In today’s world of political correctness Jesus’ remark to the Canaanite woman would be duly noted.  Comparing another’s child to a house dog does sound coarse.  But let us hope that no one dismisses Jesus because of that comment.  After all, he was on retreat and does take pity on the child.

The faith of the Canaanite is more worth noting.  She first believes that Jesus, the Jewish healer, could help her daughter.  Then she withstands the slight to persist in her request.  She shows a mother’s love and a saint’s faith. Like the woman who comes to anoint Jesus before his death (Matthew 26:13), she will be remembered forever.

We should strive to be as compassionate as Jesus and as faith-filled as the Canaanite woman.  Even when tired, we cannot neglect to care for those in need around us.  Perhaps more importantly, we must look to Jesus as the one who heals both us and others.

Tuesday, August 6, 2019

The Transfiguration of the Lord

(Daniel 7:9-10.13-14; II Peter 1:16-19; Luke 9:28b-36)

Pope Benedict XVI notes that in Luke’s Gospel the transfiguration occurs while when Jesus is praying.  He calls the interpenetration of Father and Son the sensation of pure light.  Jesus becomes, as John’s gospel declares, “light from light.”

In prayer Jesus recognizes that God is calling him to suffer.   He can glimpse the cross awaiting him in Jerusalem.  This is the “Exodus” which Moses and Elijah mention in the passage.  The vision does not deter him but compels Jesus forward.  He knows that it is the Father’s will, which he will always do come what may.  Meanwhile, the glory of the light prepares the disciples for the shock of the crucifixion.

We should not deny a similar eventuality for ourselves.  Whether we suffer through old age or face death in an instant, the experience will not be easy.  Like Jesus we should be determined to do God’s will.  We will be giving positive example to our associates.  More importantly, we too will come to know God’s glory.

Monday, August 5, 2019

Monday of the Eighteenth Week in Ordinary Time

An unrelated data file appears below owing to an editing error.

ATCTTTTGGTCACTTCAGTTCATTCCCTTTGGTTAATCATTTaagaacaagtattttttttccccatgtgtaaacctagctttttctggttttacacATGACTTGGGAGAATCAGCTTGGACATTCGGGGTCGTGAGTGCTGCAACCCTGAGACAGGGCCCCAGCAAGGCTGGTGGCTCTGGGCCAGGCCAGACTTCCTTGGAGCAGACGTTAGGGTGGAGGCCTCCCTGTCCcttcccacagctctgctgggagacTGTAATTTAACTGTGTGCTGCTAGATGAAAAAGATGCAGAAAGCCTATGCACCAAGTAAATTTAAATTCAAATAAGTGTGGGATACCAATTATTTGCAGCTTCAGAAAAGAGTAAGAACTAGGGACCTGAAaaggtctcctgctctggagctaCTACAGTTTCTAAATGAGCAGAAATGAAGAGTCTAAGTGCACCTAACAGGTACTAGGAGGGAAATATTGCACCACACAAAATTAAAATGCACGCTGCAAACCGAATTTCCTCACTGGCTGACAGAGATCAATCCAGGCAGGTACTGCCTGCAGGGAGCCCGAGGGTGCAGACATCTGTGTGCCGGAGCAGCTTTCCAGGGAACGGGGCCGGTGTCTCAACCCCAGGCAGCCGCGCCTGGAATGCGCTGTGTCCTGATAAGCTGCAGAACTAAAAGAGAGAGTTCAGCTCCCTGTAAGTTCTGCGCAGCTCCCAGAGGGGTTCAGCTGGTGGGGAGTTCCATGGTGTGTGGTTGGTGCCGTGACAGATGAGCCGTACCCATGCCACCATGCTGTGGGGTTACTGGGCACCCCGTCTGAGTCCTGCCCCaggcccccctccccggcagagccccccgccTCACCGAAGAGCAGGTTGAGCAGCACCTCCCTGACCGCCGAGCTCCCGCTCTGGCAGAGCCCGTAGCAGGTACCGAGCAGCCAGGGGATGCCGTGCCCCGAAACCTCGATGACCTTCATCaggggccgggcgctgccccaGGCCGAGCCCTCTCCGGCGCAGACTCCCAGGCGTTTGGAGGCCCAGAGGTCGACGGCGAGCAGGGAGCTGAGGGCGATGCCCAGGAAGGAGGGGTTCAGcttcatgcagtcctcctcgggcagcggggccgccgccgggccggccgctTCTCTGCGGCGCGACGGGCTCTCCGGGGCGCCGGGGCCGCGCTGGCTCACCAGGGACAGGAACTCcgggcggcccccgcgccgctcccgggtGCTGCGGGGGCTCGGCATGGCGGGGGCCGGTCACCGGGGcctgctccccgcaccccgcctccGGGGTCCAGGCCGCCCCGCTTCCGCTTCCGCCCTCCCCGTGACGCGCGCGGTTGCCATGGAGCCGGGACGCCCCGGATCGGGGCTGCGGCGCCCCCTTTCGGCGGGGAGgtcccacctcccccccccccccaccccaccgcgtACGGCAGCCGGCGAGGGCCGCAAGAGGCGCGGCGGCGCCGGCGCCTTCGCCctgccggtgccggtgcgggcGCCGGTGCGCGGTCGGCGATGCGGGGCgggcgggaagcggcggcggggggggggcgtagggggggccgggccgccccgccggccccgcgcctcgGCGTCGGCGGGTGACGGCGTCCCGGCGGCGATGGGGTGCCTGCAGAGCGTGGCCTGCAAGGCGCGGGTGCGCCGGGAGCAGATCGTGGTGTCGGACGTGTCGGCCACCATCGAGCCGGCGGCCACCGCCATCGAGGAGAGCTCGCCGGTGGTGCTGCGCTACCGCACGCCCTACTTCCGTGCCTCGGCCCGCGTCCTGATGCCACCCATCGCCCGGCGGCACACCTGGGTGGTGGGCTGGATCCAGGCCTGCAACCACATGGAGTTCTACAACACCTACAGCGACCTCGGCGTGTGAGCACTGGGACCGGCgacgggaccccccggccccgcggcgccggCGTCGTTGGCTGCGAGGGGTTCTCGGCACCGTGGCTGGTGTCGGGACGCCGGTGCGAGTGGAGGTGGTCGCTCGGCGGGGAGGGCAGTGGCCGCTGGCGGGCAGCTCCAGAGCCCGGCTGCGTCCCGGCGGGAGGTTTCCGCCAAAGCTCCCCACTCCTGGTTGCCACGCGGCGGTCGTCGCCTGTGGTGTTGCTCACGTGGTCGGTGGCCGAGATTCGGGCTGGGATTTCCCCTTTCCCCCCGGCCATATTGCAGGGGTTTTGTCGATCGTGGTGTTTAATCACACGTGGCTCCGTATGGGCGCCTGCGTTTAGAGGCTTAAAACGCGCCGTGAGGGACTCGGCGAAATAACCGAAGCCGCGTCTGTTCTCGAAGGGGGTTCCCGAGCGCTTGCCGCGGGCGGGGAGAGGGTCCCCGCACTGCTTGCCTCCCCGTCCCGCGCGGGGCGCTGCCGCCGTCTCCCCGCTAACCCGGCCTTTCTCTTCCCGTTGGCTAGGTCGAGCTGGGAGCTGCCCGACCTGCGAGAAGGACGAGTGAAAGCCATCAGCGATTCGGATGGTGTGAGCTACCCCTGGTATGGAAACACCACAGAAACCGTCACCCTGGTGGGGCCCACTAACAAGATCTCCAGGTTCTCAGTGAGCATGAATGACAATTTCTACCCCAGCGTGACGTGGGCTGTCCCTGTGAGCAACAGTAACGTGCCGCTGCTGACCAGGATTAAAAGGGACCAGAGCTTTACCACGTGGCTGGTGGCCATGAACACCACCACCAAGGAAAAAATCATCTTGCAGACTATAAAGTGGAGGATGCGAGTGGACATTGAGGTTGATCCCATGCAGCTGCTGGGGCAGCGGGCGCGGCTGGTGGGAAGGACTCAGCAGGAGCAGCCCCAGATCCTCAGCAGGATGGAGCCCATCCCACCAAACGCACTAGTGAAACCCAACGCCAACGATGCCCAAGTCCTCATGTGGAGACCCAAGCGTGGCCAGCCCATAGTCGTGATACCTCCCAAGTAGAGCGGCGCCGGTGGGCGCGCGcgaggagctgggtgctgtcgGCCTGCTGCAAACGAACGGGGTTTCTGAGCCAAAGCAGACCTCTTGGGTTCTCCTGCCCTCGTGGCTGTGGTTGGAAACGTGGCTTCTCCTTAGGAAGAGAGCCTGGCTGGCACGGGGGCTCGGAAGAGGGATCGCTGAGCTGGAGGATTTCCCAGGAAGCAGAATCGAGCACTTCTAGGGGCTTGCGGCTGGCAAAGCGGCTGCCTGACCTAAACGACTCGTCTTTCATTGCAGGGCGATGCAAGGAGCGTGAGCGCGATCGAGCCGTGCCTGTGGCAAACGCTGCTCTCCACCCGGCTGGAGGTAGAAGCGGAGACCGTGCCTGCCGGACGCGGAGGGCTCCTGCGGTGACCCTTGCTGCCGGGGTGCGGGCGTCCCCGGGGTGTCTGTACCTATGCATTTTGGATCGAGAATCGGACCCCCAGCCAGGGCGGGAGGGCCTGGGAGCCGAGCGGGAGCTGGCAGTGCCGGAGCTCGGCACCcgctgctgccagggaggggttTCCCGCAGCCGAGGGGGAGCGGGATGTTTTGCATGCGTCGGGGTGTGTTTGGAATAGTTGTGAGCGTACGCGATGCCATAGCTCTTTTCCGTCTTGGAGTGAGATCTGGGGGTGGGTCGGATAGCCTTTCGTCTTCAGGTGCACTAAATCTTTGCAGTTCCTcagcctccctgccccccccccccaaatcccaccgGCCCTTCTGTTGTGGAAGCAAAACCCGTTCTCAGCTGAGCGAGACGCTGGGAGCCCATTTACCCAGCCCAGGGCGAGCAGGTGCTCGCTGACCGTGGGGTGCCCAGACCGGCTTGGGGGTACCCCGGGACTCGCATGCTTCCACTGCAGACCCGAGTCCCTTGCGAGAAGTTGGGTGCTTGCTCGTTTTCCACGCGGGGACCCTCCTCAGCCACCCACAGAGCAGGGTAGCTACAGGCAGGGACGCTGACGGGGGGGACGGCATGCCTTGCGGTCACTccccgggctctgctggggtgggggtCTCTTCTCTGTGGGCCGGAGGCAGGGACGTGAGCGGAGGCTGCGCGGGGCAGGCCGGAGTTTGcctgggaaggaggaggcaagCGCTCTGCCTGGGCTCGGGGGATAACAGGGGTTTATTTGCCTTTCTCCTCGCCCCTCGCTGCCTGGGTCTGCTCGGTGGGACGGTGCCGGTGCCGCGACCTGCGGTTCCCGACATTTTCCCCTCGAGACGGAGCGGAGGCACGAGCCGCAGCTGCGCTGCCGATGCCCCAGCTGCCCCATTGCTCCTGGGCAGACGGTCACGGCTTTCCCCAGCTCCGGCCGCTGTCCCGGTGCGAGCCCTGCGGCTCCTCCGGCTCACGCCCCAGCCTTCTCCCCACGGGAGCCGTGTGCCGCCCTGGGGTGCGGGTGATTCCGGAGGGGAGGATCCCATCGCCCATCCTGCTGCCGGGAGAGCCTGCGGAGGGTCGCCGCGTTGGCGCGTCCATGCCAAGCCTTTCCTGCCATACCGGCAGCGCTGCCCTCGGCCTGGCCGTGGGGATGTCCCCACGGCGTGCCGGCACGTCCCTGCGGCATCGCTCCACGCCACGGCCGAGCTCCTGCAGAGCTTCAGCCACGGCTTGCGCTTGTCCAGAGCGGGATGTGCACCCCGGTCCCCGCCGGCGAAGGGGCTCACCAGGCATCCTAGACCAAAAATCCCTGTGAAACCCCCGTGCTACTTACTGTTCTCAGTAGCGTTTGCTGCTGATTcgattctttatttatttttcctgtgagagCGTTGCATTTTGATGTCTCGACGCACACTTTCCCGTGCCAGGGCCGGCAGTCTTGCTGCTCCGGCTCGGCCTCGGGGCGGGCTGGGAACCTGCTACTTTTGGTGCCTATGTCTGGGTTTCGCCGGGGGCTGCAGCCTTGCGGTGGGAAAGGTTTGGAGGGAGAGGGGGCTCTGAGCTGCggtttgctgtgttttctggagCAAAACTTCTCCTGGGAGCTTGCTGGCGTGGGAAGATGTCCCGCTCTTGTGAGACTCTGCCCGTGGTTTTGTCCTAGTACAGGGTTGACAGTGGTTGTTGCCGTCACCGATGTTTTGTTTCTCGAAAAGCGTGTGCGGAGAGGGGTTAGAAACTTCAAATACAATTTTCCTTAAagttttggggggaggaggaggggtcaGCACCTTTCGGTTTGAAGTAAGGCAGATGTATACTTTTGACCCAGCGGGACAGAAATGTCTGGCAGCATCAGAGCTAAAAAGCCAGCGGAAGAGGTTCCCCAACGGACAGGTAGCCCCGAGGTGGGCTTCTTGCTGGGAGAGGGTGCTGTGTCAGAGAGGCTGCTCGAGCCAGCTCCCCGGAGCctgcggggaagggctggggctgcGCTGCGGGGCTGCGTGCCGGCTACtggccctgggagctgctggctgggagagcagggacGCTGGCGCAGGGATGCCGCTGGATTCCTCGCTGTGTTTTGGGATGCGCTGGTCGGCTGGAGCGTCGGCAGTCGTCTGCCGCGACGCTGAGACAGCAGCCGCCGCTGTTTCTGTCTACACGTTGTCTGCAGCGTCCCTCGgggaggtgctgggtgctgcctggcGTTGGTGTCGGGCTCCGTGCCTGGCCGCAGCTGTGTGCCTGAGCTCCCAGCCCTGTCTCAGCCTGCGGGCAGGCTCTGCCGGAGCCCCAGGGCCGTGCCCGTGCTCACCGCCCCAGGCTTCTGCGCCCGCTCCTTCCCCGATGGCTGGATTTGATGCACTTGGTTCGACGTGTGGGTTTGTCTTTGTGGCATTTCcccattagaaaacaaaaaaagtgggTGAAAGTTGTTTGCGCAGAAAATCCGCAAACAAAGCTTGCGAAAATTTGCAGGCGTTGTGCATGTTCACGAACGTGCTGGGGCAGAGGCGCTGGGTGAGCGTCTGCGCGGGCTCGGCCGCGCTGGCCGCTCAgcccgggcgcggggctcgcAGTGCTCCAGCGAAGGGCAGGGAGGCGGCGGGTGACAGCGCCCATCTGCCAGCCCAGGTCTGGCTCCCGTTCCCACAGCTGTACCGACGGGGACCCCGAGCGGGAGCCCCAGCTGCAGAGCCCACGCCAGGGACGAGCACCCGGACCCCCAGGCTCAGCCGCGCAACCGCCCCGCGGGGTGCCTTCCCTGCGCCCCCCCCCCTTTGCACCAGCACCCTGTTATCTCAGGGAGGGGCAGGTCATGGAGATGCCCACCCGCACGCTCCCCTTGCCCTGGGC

(Numbers 11:4b-15; Matthew 14:13-21)

When a commodity becomes plentiful and cheap, people are likely to look for alternatives.  At one time chicken was most families’ favorite food.  They reserved it for Sunday dinner after church to crown their day of leisure.  Today, with mass (and inhumane) poultry farming, chicken has become relatively inexpensive.  Many families prefer steak or salmon for special occasions.  In the first reading something similar is brewing.

The Israelites have grown tired of the manna which they have had to eat it every day.  They return to Moses with the absurd complaint that they would have been better off in Egypt.  Moses then goes up to the Lord perplexed about what to do.  He knows that the people should be grateful.  At the same time he realizes that they are still not holy, still not truly the Lord’s.   Moses himself betrays a rebellious spirit as he attempts to weasel out of God’s service.

Holiness is a matter of being different.  But the difference is not being individualistic.  Rather holiness is going against the grain of human pride to give oneself completely to God.  It is overcoming the tendency to see ourselves as entitled and recognizing everything as a blessing from God.   Then it is becoming a blessing to others.

Friday, August 2, 2019

Friday of the Seventeenth Week in Ordinary Time

(Leviticus 23:1.4-11.15-16.27.34b-37; Matthew 13:54-58)